Byte me,but we seem to ‘get’ ICT
Carlton Baxter on how Northern Ireland government and business has embraced high-tech innovation
It's amazing how far we’ve come in such a short space of time. For all the talk of a brave new virtual ICT world, one ingredient remains key and upon which everything else is built – broadband!
It exploded into our lives at the beginning of the decade just as we were all getting used to ISDN (if you could afford it) and the screech of a modem as it tried to connect with the internet.
Don’t forget, we did have the internet without broadband, but we would surely not have had a ubiquitous internet unless broadband had become universally available and at the right speeds.
In the early days of broadband it was all about what it could do rather than how fast it did it.
Today it is all about speed — and the faster the better, with governments, including our own here in Northern Ireland, under pressure from businesses at home and abroad to make sure we keep up with places like Singapore or South Korea or the Scandinavian countries.
Words like ‘bit-rate’, ‘latency’ and ‘contention’ have become part of the commercial lexicon and understood relative to how slow or fast they make a connection down which data flows.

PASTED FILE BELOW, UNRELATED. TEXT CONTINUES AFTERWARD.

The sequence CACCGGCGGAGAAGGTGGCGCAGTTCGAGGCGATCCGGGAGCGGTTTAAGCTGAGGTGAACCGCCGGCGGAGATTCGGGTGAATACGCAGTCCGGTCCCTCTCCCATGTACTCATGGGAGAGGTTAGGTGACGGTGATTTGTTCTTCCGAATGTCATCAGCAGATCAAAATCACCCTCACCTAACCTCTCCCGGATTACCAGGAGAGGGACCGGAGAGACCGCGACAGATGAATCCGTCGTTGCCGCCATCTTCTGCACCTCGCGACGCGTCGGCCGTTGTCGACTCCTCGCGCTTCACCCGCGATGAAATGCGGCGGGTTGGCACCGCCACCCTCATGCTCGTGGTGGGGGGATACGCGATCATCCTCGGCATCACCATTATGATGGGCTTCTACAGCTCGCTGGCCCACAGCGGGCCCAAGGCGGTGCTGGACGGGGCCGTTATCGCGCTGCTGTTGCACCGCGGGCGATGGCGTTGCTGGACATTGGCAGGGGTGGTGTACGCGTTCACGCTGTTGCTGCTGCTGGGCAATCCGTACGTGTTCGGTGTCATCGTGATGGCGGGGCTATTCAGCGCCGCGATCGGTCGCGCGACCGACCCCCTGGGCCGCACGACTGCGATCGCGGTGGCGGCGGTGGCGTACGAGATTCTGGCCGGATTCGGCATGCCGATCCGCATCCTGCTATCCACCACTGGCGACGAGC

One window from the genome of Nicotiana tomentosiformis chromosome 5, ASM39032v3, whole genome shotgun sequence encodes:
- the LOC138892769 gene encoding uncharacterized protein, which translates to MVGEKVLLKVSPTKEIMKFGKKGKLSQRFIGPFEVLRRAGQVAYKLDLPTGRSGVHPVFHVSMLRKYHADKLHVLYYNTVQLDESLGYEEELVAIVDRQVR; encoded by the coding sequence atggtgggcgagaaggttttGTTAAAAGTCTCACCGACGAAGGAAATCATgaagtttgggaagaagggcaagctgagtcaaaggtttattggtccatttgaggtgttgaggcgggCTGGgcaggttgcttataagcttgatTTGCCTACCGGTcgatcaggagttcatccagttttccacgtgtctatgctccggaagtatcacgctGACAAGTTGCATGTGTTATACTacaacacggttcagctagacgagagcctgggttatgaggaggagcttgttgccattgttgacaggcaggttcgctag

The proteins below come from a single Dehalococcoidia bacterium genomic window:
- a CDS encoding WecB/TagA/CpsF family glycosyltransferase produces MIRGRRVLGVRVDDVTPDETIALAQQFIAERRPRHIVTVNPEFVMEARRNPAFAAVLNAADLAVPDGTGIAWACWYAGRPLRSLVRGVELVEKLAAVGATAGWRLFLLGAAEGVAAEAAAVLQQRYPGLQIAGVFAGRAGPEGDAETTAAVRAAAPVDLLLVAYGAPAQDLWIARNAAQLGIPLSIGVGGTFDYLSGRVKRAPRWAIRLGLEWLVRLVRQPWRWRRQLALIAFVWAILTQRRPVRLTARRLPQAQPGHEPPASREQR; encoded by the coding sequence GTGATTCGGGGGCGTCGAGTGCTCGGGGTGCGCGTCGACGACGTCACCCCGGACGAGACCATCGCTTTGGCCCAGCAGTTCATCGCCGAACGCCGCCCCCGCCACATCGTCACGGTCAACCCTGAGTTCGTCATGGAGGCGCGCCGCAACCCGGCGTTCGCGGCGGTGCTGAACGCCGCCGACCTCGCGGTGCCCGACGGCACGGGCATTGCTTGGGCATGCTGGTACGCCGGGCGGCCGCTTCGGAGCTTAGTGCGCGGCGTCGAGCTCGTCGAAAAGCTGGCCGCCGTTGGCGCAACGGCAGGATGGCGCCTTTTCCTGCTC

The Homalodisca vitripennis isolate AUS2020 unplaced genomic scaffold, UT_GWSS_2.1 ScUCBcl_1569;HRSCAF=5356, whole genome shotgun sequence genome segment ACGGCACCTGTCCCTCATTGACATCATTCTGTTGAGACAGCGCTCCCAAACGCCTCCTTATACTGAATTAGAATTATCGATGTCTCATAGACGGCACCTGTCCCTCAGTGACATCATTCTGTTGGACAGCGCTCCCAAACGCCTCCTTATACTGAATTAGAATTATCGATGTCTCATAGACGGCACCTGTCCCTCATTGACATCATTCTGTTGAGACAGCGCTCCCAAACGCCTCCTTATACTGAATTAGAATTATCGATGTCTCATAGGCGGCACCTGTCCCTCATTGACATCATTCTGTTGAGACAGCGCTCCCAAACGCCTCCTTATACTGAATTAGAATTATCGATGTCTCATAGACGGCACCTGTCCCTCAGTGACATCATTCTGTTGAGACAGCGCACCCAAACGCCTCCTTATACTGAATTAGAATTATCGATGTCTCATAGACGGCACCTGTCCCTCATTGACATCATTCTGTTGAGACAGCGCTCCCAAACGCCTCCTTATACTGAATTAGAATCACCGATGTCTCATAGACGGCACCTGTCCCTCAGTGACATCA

To its credit, the Northern Ireland Executive has taken the initiative and put together a MATRIX Telecoms Panel (part of the MATRIX programme set up to reinvigorate Northern Ireland’s approach to innovation and technology) that is expected shortly to report on the communications landscape — what we have, what we need and how it should all develop, over the next number of years.
These are important questions because the supremacy of broadband technology in the development of this economy is relatively undisputed. Even someone heavily involved in manufacturing is using the technology to interact with customers, project themselves into overseas markets, drive data between plants around the world, utilise cost-effective communications etc.
The ever-increasing demand for bandwidth plus the opportunities that bandwidth provides led to the Project Kelvin initiative where now Northern Ireland more than anywhere else in Europe is the nearest and fastest point to the United States. The very existence of such a superhighway has led to the possibility of Northern Ireland attracting jobs in financial services and multi-media.
Just take a look at what is happening in the Titanic Quarter if you have any doubt.
The pace of development is something that requires nimble government, where decision-making is made quickly against a known and agreed strategy.
And while it is often easy to knock our politicians and senior civil servants against a background of cuts and apparent economic inertia, the executive seems to ‘get’ ICT.
Their heads are in the clouds — and for the right reasons!